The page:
Childhood and adulthood usually are well aligned, unless there are significant extenuating circumstances. Our values, interests and aspirations tend to be consistent throughout life, if not indentical. Beyond that, I think it’s great that Lee has preserved some items from his childhood. I wish I had.

    1. I haven’t got any of our model cars, though–more’s the pity. Just a picture of them displayed on our bedroom wall, on a special shelf my father built for them. Maybe my brother has some of them squirreled away in his toy-chest. And my sister has saved a few items from her early childhood, but not many.

      These old things, be they tiny plastic dinosaurs or whatever, for me evoke happy days and people that I loved, almost all of whom are gone by now.

      I have a big wooden box (built by my father) full of toy dinosaurs and animals. I’ve never counted them, but it does take quite a while to take them out and line them up. And believe it or not, I can remember which relative gave me which toy (crediting the ones from cereal boxes to my parents, who, after all, bought the groceries each week).

      I do wish I could remember the name of the company that made those plastic model car kits my brother and I liked so much.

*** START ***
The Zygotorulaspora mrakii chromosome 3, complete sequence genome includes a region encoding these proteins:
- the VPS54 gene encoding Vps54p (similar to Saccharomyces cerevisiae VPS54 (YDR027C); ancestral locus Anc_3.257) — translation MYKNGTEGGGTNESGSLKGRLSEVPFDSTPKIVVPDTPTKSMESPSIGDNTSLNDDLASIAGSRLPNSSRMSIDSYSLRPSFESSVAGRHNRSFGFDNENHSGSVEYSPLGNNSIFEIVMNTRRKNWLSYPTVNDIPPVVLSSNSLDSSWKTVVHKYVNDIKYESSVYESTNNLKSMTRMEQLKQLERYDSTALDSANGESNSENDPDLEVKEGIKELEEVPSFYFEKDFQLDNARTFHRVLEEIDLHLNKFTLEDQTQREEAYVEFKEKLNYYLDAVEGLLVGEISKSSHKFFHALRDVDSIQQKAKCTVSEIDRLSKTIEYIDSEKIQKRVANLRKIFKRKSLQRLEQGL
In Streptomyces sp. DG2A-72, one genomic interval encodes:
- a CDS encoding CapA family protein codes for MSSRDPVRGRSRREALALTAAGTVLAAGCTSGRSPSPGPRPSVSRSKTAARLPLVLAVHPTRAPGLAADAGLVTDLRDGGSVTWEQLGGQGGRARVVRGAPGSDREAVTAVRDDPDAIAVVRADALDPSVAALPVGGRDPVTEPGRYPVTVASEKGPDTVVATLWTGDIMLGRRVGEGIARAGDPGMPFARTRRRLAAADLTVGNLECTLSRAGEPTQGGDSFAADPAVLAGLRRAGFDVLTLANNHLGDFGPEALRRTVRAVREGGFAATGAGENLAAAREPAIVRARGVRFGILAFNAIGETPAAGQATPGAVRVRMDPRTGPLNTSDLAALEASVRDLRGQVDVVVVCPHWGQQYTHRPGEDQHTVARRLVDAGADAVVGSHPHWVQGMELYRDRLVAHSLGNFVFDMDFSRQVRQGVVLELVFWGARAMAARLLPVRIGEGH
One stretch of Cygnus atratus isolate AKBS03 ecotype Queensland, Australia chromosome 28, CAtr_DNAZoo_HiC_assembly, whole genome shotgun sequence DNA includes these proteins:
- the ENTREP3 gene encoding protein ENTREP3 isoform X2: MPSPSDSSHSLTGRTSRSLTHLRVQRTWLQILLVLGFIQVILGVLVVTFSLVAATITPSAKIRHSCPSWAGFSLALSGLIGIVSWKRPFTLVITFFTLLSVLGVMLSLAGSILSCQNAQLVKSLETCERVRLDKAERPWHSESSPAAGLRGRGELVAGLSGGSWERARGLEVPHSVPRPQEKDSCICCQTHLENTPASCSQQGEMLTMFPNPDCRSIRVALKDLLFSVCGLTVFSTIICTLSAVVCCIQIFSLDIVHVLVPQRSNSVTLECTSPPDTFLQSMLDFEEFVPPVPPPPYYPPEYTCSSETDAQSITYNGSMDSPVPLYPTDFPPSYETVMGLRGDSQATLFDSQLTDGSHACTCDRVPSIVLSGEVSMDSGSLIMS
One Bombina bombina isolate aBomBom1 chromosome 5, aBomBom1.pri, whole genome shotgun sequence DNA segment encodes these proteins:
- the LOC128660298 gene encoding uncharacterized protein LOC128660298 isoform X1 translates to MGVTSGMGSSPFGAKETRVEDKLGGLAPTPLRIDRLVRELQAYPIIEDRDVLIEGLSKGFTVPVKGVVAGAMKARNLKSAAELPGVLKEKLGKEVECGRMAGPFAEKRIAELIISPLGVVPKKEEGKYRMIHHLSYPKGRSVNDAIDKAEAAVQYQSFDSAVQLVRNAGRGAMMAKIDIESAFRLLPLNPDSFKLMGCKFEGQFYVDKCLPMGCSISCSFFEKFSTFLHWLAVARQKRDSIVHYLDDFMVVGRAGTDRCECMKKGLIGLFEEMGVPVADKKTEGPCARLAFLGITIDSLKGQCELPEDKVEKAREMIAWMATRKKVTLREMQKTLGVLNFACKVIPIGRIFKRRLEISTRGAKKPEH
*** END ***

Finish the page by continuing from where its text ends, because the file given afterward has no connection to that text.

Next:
And I wish I still had my erector set: although if he has it, that’s all right.

  3. Model cars were a near obsession to me, as a child. What I really wanted was a car, and the tools to work on it. I wanted to see what was inside the engine and transmission of a car. AMT was the biggest name of models that I remember from my youth. Revel built some great models, more detailed than many of the AMT kits and with many operating features, such as opening doors and steerable front whaeels. There was a third company that came along, the name of which escapes me, but their selection was excellent.

    Many of theses kits had options. You could build a stock replica, a street custom or a full-on racing car. The only racing I knew about was the stock car races at the fairground, andt first I didn’t understand that the racing versions of these models were drag racing cars, a concept as foreign to me as could be imagined.

    But these models did me good. I learned a lot about how mechanical things worked, just from assembling plastic kits. Beyond that, they fueled my imagination and my dreams. How else could a kid from small-town Minnesota learn about AC Cobras powered by small Ford V-8s with four shiny Weber carburetors on top? Why else would I have an AC Cobra as the desktop picture on my computer, over fifty years later? Perhaps most importantly, where else would I have learned to appreciate the aesthetic beauty of this classic design, which was rather openly purloined from and early fifties Ferrari?

    I assembled the Cessna Skyhawk model and marveled at the way light aircraft were put together. Thirty years later I was working on real Cessna airplanes (which I loved). Is there a link?

    Then there were the JoHann models of Chrysler products, with functional torsion bar front suspension and the Hawk models of prewar and WW II aircraft, which sold for a princely 59 cents. My father had minor surgery when I was about seven and bought me a handful of those Hawk airplanes to keep me occupied while he was in the hospital. How many 59 cent items are still remembered 55 years later?